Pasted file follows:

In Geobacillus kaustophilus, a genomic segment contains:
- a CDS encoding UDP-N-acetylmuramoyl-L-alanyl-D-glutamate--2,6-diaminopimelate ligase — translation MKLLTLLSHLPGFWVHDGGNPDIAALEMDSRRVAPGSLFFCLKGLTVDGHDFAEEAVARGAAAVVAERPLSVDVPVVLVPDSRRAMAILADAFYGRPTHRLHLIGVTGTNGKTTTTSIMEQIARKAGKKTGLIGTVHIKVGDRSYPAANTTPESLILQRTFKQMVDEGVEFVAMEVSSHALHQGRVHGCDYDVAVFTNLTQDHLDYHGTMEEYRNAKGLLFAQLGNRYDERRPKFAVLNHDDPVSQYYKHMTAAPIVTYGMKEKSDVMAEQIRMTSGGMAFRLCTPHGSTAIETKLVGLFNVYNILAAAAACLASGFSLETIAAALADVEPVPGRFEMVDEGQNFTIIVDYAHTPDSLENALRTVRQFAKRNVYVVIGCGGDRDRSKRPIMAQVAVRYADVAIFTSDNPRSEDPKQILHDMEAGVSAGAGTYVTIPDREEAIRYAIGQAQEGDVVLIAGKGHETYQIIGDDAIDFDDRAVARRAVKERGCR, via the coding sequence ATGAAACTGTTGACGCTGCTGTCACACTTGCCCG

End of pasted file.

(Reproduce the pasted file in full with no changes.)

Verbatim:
In Geobacillus kaustophilus, a genomic segment contains:
- a CDS encoding UDP-N-acetylmuramoyl-L-alanyl-D-glutamate--2,6-diaminopimelate ligase — translation MKLLTLLSHLPGFWVHDGGNPDIAALEMDSRRVAPGSLFFCLKGLTVDGHDFAEEAVARGAAAVVAERPLSVDVPVVLVPDSRRAMAILADAFYGRPTHRLHLIGVTGTNGKTTTTSIMEQIARKAGKKTGLIGTVHIKVGDRSYPAANTTPESLILQRTFKQMVDEGVEFVAMEVSSHALHQGRVHGCDYDVAVFTNLTQDHLDYHGTMEEYRNAKGLLFAQLGNRYDERRPKFAVLNHDDPVSQYYKHMTAAPIVTYGMKEKSDVMAEQIRMTSGGMAFRLCTPHGSTAIETKLVGLFNVYNILAAAAACLASGFSLETIAAALADVEPVPGRFEMVDEGQNFTIIVDYAHTPDSLENALRTVRQFAKRNVYVVIGCGGDRDRSKRPIMAQVAVRYADVAIFTSDNPRSEDPKQILHDMEAGVSAGAGTYVTIPDREEAIRYAIGQAQEGDVVLIAGKGHETYQIIGDDAIDFDDRAVARRAVKERGCR, via the coding sequence ATGAAACTGTTGACGCTGCTGTCACACTTGCCCG